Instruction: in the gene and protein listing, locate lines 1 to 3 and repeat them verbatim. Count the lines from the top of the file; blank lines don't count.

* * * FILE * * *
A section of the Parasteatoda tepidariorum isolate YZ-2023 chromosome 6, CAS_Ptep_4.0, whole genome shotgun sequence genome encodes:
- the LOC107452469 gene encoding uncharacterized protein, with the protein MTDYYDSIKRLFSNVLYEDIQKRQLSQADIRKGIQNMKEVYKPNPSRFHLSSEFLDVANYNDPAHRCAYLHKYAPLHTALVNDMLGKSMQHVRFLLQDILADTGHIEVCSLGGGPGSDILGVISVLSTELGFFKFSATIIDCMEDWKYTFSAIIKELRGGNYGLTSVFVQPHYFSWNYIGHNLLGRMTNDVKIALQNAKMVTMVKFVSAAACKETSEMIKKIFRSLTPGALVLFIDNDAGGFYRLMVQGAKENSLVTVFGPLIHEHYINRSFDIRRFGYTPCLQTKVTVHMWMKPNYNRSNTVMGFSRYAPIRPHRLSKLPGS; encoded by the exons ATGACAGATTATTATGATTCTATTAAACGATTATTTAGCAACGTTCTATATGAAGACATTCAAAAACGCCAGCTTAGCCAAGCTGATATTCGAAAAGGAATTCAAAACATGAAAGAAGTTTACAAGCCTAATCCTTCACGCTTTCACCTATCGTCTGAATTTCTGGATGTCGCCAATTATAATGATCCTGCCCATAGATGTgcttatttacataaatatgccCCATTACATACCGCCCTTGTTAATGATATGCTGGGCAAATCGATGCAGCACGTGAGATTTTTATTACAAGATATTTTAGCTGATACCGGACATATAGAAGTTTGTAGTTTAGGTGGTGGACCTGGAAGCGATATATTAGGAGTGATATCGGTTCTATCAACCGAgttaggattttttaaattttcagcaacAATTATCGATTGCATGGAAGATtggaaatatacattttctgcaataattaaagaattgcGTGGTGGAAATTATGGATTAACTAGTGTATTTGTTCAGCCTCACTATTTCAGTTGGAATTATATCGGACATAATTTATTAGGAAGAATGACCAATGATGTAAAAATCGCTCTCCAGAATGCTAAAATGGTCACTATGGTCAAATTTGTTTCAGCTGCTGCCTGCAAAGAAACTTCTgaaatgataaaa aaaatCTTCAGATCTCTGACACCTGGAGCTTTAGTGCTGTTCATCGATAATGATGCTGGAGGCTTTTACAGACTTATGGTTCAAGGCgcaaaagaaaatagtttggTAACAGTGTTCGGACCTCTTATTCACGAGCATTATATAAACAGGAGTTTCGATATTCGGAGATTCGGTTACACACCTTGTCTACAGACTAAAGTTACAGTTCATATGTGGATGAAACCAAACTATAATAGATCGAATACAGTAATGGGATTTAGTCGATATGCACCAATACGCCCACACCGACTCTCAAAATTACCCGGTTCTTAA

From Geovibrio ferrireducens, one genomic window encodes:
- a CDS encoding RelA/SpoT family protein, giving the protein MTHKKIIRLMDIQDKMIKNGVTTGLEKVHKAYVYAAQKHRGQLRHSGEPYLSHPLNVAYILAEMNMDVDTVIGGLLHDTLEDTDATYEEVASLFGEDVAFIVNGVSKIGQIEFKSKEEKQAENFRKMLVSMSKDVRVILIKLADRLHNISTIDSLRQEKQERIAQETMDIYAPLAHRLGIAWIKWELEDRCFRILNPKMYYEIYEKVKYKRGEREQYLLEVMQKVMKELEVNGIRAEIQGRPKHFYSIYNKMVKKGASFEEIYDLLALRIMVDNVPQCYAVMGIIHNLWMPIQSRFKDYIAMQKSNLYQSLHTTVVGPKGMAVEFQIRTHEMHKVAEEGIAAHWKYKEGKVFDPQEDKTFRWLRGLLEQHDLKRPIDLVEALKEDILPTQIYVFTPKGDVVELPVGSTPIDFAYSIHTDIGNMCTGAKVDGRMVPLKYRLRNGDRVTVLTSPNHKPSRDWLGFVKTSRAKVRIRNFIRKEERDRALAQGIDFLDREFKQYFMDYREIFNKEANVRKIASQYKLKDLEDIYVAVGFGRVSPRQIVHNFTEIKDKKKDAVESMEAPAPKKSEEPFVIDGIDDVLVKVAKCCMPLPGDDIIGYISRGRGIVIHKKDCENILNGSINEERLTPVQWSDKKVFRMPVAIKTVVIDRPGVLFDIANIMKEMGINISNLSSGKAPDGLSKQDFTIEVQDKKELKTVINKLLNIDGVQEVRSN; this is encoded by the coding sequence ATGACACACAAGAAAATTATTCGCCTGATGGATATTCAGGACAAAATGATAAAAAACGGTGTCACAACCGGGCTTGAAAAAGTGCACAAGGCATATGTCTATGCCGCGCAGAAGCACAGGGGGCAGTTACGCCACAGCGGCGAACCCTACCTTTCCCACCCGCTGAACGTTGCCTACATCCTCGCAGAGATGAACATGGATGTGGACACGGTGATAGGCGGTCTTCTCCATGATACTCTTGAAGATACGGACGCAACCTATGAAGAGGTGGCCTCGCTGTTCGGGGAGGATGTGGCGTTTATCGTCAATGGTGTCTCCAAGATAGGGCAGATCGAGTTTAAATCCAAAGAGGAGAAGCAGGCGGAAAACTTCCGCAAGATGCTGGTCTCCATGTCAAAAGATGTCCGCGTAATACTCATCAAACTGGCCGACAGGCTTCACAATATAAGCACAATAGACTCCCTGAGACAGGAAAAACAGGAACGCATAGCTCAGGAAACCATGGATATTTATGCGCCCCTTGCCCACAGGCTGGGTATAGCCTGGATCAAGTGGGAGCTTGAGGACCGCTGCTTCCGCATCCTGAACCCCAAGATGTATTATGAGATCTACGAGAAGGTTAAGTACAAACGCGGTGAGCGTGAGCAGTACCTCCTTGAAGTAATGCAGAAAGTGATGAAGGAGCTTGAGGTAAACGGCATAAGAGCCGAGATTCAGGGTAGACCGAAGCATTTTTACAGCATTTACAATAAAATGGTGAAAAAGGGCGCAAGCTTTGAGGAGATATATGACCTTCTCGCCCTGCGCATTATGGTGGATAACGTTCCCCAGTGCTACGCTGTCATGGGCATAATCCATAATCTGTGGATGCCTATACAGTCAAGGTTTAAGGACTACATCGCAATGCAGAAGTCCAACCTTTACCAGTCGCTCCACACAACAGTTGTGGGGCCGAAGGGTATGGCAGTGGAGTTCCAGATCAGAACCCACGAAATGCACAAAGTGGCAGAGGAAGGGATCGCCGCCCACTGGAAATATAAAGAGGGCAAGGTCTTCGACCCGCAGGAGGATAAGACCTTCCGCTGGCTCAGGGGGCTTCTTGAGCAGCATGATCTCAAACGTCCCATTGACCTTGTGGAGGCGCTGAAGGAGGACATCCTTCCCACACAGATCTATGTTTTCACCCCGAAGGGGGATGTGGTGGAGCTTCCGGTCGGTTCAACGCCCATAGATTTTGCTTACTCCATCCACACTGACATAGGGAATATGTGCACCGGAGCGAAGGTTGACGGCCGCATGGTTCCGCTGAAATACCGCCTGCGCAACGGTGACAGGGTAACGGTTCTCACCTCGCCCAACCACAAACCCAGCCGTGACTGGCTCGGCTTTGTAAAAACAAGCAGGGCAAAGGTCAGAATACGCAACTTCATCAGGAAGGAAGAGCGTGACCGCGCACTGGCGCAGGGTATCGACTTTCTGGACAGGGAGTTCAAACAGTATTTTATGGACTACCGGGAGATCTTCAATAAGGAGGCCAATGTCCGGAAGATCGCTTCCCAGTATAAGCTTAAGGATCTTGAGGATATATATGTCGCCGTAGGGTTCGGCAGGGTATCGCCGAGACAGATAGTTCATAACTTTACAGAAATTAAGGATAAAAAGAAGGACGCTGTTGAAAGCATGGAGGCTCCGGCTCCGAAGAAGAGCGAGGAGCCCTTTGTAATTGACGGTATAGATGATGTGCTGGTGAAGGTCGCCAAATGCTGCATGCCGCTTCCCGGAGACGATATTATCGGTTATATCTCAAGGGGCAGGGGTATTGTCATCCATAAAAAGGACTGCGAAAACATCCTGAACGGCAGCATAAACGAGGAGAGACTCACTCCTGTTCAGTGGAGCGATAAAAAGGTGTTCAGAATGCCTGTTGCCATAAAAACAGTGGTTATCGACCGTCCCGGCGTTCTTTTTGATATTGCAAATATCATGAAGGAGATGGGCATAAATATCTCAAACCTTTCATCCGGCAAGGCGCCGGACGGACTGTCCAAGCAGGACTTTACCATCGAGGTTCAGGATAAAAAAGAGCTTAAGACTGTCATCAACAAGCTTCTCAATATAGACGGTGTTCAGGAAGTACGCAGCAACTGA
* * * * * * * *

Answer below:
A section of the Parasteatoda tepidariorum isolate YZ-2023 chromosome 6, CAS_Ptep_4.0, whole genome shotgun sequence genome encodes:
- the LOC107452469 gene encoding uncharacterized protein, with the protein MTDYYDSIKRLFSNVLYEDIQKRQLSQADIRKGIQNMKEVYKPNPSRFHLSSEFLDVANYNDPAHRCAYLHKYAPLHTALVNDMLGKSMQHVRFLLQDILADTGHIEVCSLGGGPGSDILGVISVLSTELGFFKFSATIIDCMEDWKYTFSAIIKELRGGNYGLTSVFVQPHYFSWNYIGHNLLGRMTNDVKIALQNAKMVTMVKFVSAAACKETSEMIKKIFRSLTPGALVLFIDNDAGGFYRLMVQGAKENSLVTVFGPLIHEHYINRSFDIRRFGYTPCLQTKVTVHMWMKPNYNRSNTVMGFSRYAPIRPHRLSKLPGS; encoded by the exons ATGACAGATTATTATGATTCTATTAAACGATTATTTAGCAACGTTCTATATGAAGACATTCAAAAACGCCAGCTTAGCCAAGCTGATATTCGAAAAGGAATTCAAAACATGAAAGAAGTTTACAAGCCTAATCCTTCACGCTTTCACCTATCGTCTGAATTTCTGGATGTCGCCAATTATAATGATCCTGCCCATAGATGTgcttatttacataaatatgccCCATTACATACCGCCCTTGTTAATGATATGCTGGGCAAATCGATGCAGCACGTGAGATTTTTATTACAAGATATTTTAGCTGATACCGGACATATAGAAGTTTGTAGTTTAGGTGGTGGACCTGGAAGCGATATATTAGGAGTGATATCGGTTCTATCAACCGAgttaggattttttaaattttcagcaacAATTATCGATTGCATGGAAGATtggaaatatacattttctgcaataattaaagaattgcGTGGTGGAAATTATGGATTAACTAGTGTATTTGTTCAGCCTCACTATTTCAGTTGGAATTATATCGGACATAATTTATTAGGAAGAATGACCAATGATGTAAAAATCGCTCTCCAGAATGCTAAAATGGTCACTATGGTCAAATTTGTTTCAGCTGCTGCCTGCAAAGAAACTTCTgaaatgataaaa aaaatCTTCAGATCTCTGACACCTGGAGCTTTAGTGCTGTTCATCGATAATGATGCTGGAGGCTTTTACAGACTTATGGTTCAAGGCgcaaaagaaaatagtttggTAACAGTGTTCGGACCTCTTATTCACGAGCATTATATAAACAGGAGTTTCGATATTCGGAGATTCGGTTACACACCTTGTCTACAGACTAAAGTTACAGTTCATATGTGGATGAAACCAAACTATAATAGATCGAATACAGTAATGGGATTTAGTCGATATGCACCAATACGCCCACACCGACTCTCAAAATTACCCGGTTCTTAA

From Geovibrio ferrireducens, one genomic window encodes: